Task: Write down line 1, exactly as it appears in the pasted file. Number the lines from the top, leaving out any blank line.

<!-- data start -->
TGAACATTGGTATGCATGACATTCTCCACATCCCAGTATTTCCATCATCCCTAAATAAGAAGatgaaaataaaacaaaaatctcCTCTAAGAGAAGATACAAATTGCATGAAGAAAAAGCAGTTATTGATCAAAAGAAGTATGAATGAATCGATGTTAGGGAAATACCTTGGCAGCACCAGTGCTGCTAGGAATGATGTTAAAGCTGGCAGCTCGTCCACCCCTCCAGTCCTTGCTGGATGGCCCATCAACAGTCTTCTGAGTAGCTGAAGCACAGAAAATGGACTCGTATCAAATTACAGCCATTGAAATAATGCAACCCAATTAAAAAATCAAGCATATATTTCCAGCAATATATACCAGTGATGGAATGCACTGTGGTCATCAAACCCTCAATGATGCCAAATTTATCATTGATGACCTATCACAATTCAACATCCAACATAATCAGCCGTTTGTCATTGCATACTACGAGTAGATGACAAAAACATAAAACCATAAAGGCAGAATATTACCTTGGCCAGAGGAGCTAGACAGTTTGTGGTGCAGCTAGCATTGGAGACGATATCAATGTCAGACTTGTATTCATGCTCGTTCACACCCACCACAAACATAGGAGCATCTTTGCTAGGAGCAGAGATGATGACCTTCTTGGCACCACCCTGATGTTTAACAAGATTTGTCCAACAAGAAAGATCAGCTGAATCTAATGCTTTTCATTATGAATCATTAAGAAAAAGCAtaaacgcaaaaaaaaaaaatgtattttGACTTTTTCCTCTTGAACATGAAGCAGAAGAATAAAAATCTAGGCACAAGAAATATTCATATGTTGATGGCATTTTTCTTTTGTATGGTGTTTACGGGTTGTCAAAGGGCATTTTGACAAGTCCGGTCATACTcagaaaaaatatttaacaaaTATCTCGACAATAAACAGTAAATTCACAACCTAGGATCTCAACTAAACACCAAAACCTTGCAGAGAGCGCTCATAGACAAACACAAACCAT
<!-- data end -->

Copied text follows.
TGAACATTGGTATGCATGACATTCTCCACATCCCAGTATTTCCATCATCCCTAAATAAGAAGatgaaaataaaacaaaaatctcCTCTAAGAGAAGATACAAATTGCATGAAGAAAAAGCAGTTATTGATCAAAAGAAGTATGAATGAATCGATGTTAGGGAAATACCTTGGCAGCACCAGTGCTGCTAGGAATGATGTTAAAGCTGGCAGCTCGTCCACCCCTCCAGTCCTTGCTGGATGGCCCATCAACAGTCTTCTGAGTAGCTGAAGCACAGAAAATGGACTCGTATCAAATTACAGCCATTGAAATAATGCAACCCAATTAAAAAATCAAGCATATATTTCCAGCAATATATACCAGTGATGGAATGCACTGTGGTCATCAAACCCTCAATGATGCCAAATTTATCATTGATGACCTATCACAATTCAACATCCAACATAATCAGCCGTTTGTCATTGCATACTACGAGTAGATGACAAAAACATAAAACCATAAAGGCAGAATATTACCTTGGCCAGAGGAGCTAGACAGTTTGTGGTGCAGCTAGCATTGGAGACGATATCAATGTCAGACTTGTATTCATGCTCGTTCACACCCACCACAAACATAGGAGCATCTTTGCTAGGAGCAGAGATGATGACCTTCTTGGCACCACCCTGATGTTTAACAAGATTTGTCCAACAAGAAAGATCAGCTGAATCTAATGCTTTTCATTATGAATCATTAAGAAAAAGCAtaaacgcaaaaaaaaaaaatgtattttGACTTTTTCCTCTTGAACATGAAGCAGAAGAATAAAAATCTAGGCACAAGAAATATTCATATGTTGATGGCATTTTTCTTTTGTATGGTGTTTACGGGTTGTCAAAGGGCATTTTGACAAGTCCGGTCATACTcagaaaaaatatttaacaaaTATCTCGACAATAAACAGTAAATTCACAACCTAGGATCTCAACTAAACACCAAAACCTTGCAGAGAGCGCTCATAGACAAACACAAACCAT